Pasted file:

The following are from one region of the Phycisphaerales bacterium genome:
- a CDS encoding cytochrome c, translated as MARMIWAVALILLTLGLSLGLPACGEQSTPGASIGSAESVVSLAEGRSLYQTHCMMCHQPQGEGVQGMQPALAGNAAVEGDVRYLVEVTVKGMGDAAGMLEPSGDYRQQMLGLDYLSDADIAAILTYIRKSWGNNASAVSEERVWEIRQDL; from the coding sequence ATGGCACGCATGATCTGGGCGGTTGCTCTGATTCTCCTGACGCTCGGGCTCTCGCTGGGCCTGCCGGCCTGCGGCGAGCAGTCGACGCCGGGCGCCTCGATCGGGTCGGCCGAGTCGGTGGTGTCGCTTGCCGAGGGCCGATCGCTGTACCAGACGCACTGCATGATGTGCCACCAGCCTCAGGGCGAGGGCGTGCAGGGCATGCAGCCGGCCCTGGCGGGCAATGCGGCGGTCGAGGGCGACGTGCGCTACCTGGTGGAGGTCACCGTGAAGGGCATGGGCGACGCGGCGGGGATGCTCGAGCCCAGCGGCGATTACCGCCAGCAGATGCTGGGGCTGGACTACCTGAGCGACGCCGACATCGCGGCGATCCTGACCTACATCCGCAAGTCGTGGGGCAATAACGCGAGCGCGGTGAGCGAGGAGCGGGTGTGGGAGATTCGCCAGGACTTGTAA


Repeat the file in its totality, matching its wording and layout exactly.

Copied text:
The following are from one region of the Phycisphaerales bacterium genome:
- a CDS encoding cytochrome c, translated as MARMIWAVALILLTLGLSLGLPACGEQSTPGASIGSAESVVSLAEGRSLYQTHCMMCHQPQGEGVQGMQPALAGNAAVEGDVRYLVEVTVKGMGDAAGMLEPSGDYRQQMLGLDYLSDADIAAILTYIRKSWGNNASAVSEERVWEIRQDL; from the coding sequence ATGGCACGCATGATCTGGGCGGTTGCTCTGATTCTCCTGACGCTCGGGCTCTCGCTGGGCCTGCCGGCCTGCGGCGAGCAGTCGACGCCGGGCGCCTCGATCGGGTCGGCCGAGTCGGTGGTGTCGCTTGCCGAGGGCCGATCGCTGTACCAGACGCACTGCATGATGTGCCACCAGCCTCAGGGCGAGGGCGTGCAGGGCATGCAGCCGGCCCTGGCGGGCAATGCGGCGGTCGAGGGCGACGTGCGCTACCTGGTGGAGGTCACCGTGAAGGGCATGGGCGACGCGGCGGGGATGCTCGAGCCCAGCGGCGATTACCGCCAGCAGATGCTGGGGCTGGACTACCTGAGCGACGCCGACATCGCGGCGATCCTGACCTACATCCGCAAGTCGTGGGGCAATAACGCGAGCGCGGTGAGCGAGGAGCGGGTGTGGGAGATTCGCCAGGACTTGTAA